A âoedigital audio recording deviceâ is any machine or device of a type commonly distributed to individuals for use by individuals, whether or not included with or as part of some other machine or device, the digital recording function of which is designed or marketed for the primary purpose of, and that is capable of, making a digital audio copied recording for private use
It's what the primary purpose of the digital recording function is (or is marketed as) that matters. We disregard the car and the rest of the machine altogether.
I think you really need to go back and read up on Copyright Law (17 USC). The license is implied in Copyright Law.
No, there's no license, particularly no license 'implied in the law,' whatever that means.
You have an inherent free speech right to do anything with a work that you like, except for things that copyright gives an exclusive right to the copyright holder about. A copyright holder can only possibly grant a license for something that he holds a right to; he cannot give you permission to do something you don't need his permission for. And once the copyright on the work expires (no, seriously), you're no longer limited as to the exclusive rights either.
So for example, there is an exclusive right to publicly perform music, but not an exclusive right to privately perform music. Even if you have a stolen CD that was itself made illegally, you can lawfully privately perform it without infringing on copyright. No license or anything.
All this licensing bullshit basically is a side effect of stupid (and largely unnecessary) practices in the software industry. It's mostly folk myths. If there's a license, you'll usually know it: it will almost certainly be pages and pages long, written, and you'll have to expressly agree in some way. Record companies would not sell CDs with some sort of implied license.
No, the CD is the work, it is not the derivative.
Depends. Assuming you just mean an album, and not the piece of plastic, it'll either be a work or a compilation.
You do have a right to transform it.
No, that's preparation of a derivative work, probably; an exclusive right at 17 USC 106(2), and doing it is infringing at 17 USC 501(a). You'll need an exception to copyright, or for the work not to be copyrighted, or a license, in order to just make the derivative, never mind distributing it. And if it's not a derivative work after all (see the definition at 17 USC 101), it's likely an infringement of the reproduction right at 17 USC 106(1).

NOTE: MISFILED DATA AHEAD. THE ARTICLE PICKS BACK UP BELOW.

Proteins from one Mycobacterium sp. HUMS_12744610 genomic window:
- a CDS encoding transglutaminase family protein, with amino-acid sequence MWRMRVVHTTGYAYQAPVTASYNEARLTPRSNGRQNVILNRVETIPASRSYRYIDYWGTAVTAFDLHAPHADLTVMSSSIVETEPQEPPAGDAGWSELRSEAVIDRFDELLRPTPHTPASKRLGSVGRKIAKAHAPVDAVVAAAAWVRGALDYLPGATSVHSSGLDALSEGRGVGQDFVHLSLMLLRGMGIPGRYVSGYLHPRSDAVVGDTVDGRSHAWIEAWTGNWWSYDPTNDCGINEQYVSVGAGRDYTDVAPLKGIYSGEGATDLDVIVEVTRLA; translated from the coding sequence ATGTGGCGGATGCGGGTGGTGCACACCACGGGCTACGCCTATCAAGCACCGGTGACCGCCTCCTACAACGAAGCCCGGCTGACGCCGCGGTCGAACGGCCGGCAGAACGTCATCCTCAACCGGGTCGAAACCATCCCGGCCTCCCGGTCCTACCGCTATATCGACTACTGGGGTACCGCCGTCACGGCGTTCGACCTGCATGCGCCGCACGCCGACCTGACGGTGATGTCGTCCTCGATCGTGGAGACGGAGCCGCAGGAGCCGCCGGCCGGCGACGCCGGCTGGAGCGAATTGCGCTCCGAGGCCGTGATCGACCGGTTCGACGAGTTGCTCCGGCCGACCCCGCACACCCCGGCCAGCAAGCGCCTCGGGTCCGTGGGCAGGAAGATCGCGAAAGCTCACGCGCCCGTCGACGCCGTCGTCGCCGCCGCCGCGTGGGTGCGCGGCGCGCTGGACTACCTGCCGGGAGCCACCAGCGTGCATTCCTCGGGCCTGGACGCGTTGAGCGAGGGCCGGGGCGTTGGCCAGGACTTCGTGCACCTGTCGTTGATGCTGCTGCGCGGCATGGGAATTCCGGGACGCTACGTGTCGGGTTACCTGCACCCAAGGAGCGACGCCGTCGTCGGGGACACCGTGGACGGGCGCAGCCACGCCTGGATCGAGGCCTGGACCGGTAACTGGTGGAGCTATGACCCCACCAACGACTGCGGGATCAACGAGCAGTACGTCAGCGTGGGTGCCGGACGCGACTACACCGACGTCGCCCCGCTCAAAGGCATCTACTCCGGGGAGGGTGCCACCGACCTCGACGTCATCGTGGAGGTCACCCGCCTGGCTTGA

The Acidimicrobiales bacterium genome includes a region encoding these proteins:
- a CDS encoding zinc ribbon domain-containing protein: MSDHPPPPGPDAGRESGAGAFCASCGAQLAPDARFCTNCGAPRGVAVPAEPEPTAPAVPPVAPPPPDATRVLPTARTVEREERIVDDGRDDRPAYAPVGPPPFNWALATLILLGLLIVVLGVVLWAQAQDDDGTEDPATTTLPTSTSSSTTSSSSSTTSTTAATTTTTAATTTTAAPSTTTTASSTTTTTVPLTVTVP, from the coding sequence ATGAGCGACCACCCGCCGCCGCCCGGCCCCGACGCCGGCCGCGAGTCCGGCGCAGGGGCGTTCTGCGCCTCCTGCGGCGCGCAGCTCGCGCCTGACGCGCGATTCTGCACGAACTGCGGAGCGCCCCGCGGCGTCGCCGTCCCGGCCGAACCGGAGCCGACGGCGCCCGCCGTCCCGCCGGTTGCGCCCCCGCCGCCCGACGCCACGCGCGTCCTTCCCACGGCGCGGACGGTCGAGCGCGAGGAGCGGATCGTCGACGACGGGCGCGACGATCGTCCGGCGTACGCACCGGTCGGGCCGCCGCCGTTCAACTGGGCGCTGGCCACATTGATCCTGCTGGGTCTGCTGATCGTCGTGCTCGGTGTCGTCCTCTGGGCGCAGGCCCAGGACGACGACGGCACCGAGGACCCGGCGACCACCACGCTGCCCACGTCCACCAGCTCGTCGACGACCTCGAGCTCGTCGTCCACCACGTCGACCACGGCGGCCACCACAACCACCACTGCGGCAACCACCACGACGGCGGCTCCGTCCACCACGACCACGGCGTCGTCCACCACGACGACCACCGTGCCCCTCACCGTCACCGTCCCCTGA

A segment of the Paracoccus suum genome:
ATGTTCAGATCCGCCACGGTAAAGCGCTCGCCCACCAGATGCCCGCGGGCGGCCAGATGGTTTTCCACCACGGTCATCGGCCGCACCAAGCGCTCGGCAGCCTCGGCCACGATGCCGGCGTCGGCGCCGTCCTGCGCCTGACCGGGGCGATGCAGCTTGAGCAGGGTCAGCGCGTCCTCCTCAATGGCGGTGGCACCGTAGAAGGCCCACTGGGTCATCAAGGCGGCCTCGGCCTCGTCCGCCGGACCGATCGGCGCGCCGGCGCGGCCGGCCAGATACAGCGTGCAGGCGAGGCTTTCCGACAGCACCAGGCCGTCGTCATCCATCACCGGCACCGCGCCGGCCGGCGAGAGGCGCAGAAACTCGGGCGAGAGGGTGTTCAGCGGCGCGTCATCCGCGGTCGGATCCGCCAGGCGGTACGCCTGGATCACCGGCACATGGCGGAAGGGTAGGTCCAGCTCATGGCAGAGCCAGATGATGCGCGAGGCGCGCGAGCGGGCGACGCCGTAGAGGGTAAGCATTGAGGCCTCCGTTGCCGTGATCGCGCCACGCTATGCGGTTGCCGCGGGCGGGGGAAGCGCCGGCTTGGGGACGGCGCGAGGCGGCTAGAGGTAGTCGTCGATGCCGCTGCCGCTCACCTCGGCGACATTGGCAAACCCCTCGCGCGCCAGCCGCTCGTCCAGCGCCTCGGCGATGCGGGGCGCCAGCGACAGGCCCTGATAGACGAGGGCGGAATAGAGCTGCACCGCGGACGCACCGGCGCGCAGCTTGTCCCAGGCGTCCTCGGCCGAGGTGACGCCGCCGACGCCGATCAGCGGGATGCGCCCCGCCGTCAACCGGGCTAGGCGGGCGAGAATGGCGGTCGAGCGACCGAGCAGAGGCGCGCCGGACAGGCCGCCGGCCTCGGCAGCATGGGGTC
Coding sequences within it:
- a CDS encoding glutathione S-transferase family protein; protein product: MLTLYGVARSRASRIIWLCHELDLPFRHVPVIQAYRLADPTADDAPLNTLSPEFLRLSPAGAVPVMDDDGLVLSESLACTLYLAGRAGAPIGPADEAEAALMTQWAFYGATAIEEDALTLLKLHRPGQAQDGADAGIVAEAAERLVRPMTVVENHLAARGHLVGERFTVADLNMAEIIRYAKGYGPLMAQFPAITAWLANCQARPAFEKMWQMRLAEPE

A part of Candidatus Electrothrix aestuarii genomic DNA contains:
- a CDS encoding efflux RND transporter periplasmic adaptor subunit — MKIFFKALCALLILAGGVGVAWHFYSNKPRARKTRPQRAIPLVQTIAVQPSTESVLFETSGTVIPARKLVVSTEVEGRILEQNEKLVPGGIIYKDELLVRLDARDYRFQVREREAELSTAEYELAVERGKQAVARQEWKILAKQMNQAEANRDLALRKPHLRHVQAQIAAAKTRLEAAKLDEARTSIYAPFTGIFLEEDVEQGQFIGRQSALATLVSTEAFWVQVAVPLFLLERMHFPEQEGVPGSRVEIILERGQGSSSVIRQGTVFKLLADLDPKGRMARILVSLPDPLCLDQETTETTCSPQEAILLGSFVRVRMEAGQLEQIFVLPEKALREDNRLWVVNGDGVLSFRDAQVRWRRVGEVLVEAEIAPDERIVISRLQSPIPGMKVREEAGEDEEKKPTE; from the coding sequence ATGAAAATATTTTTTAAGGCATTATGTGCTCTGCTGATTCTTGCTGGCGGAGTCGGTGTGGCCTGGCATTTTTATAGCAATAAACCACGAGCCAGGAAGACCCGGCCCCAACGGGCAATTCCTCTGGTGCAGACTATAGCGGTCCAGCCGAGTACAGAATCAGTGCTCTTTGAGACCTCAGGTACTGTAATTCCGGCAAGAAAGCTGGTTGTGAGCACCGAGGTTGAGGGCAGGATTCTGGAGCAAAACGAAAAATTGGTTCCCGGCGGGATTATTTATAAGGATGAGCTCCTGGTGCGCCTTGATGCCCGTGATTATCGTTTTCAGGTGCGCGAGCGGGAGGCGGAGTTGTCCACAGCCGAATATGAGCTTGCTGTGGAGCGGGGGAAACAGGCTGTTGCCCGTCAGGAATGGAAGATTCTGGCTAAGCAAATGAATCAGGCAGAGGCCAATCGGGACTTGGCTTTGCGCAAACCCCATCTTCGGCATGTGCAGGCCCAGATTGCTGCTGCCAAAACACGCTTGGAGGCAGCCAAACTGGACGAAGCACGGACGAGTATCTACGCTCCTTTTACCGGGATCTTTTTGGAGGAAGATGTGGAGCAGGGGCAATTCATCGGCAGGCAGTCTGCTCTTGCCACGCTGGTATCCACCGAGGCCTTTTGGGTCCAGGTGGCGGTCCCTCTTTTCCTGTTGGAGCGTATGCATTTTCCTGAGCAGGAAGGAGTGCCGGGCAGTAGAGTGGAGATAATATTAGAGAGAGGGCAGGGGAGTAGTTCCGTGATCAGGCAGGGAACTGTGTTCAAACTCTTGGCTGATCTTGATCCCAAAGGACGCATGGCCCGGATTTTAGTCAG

By definition, Fair Use is not an infringement.
Correct. Though as a practical matter, it's treated like an affirmative defense... it just makes more sense to do it that way, even though it is indeed an exception to copyright.
As long as you don't distribute it, its totally legal. No doubt about it.
No, it's only legal under the right circumstances. Fair use is entirely a case-by-case thing. Just because it could be a fair use sometimes doesn't mean that it will be every time. And vice versa, under the right circumstances, any sort of infringement might be a fair use.
Anyway, I wouldn't recommend relying entirely on it if a better option were available.
Correction: I said non-infringing, but I meant to say non-actionable. Non-infringing would, in fact, be legal.
I apologize for the error.
The AHRA means it is _legal_ to buy a blank audio CDR, copy a CD onto it (or make a mix CD), and give it to your friend.
First, it doesn't make it legal, it makes it non-actionable; there's a difference. (I am reliably told that it was supposed to be legal, but it got changed at the last minute in a suspicious manner)
Second, it doesn't say you can give the AHRA-compliant copies away. Just that they can be noncommercially 'used.'
Even before CDs were invented it was legal to make your own copy for your own use of copyrighted material you owned
Actually, it was never quite clear. It's since been expressly made non-infringing (not technically the same thing as legal; they're very sneaky) in some situations, but not any that are relevant to most people. There's also a fair use argument, but that's not the best thing in the world to rely on; fair use depends on the specific circumstances at hand, and doesn't always produce consistent results.
This seems to be clearly format shifting for personal use which should be entirely legal.
Should be, but that's not actually what the case is about. This is about making & selling a limited purpose device with a digital music ripping function. Such devices are required to have certain limits, and the people who make, import, or distribute them, have to pay certain royalties. And it looks as though neither requirement has been complied with here.
People don't ordinarily run into this, since computers are general purpose devices which also happen to be able to rip, and are therefore exempt.